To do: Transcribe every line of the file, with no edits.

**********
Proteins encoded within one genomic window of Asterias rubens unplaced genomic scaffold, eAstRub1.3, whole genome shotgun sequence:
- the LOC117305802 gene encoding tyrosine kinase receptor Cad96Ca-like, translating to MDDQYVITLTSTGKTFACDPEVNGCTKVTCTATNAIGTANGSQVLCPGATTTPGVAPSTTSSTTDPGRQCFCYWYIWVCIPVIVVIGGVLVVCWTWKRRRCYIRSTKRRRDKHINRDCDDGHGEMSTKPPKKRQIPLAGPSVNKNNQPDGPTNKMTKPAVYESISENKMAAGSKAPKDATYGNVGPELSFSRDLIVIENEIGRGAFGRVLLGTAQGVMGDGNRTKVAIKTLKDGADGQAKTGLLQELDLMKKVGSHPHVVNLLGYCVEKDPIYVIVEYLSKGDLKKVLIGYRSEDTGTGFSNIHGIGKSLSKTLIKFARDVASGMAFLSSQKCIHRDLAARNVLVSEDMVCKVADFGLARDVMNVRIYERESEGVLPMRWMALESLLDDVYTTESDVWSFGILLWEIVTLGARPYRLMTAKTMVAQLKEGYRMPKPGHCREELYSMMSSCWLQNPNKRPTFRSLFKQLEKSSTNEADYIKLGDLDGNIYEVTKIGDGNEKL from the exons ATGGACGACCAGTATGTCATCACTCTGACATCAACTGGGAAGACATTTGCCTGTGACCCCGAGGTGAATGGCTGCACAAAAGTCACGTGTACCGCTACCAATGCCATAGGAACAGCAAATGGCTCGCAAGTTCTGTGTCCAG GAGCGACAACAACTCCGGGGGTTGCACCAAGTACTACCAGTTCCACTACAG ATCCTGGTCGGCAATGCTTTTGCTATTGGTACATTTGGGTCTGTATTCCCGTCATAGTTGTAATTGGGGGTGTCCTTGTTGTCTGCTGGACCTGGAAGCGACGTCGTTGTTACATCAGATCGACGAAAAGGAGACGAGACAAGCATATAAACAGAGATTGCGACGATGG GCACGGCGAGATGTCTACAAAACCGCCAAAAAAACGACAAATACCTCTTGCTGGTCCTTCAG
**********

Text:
Proteins encoded within one genomic window of Asterias rubens unplaced genomic scaffold, eAstRub1.3, whole genome shotgun sequence:
- the LOC117305802 gene encoding tyrosine kinase receptor Cad96Ca-like, translating to MDDQYVITLTSTGKTFACDPEVNGCTKVTCTATNAIGTANGSQVLCPGATTTPGVAPSTTSSTTDPGRQCFCYWYIWVCIPVIVVIGGVLVVCWTWKRRRCYIRSTKRRRDKHINRDCDDGHGEMSTKPPKKRQIPLAGPSVNKNNQPDGPTNKMTKPAVYESISENKMAAGSKAPKDATYGNVGPELSFSRDLIVIENEIGRGAFGRVLLGTAQGVMGDGNRTKVAIKTLKDGADGQAKTGLLQELDLMKKVGSHPHVVNLLGYCVEKDPIYVIVEYLSKGDLKKVLIGYRSEDTGTGFSNIHGIGKSLSKTLIKFARDVASGMAFLSSQKCIHRDLAARNVLVSEDMVCKVADFGLARDVMNVRIYERESEGVLPMRWMALESLLDDVYTTESDVWSFGILLWEIVTLGARPYRLMTAKTMVAQLKEGYRMPKPGHCREELYSMMSSCWLQNPNKRPTFRSLFKQLEKSSTNEADYIKLGDLDGNIYEVTKIGDGNEKL from the exons ATGGACGACCAGTATGTCATCACTCTGACATCAACTGGGAAGACATTTGCCTGTGACCCCGAGGTGAATGGCTGCACAAAAGTCACGTGTACCGCTACCAATGCCATAGGAACAGCAAATGGCTCGCAAGTTCTGTGTCCAG GAGCGACAACAACTCCGGGGGTTGCACCAAGTACTACCAGTTCCACTACAG ATCCTGGTCGGCAATGCTTTTGCTATTGGTACATTTGGGTCTGTATTCCCGTCATAGTTGTAATTGGGGGTGTCCTTGTTGTCTGCTGGACCTGGAAGCGACGTCGTTGTTACATCAGATCGACGAAAAGGAGACGAGACAAGCATATAAACAGAGATTGCGACGATGG GCACGGCGAGATGTCTACAAAACCGCCAAAAAAACGACAAATACCTCTTGCTGGTCCTTCAG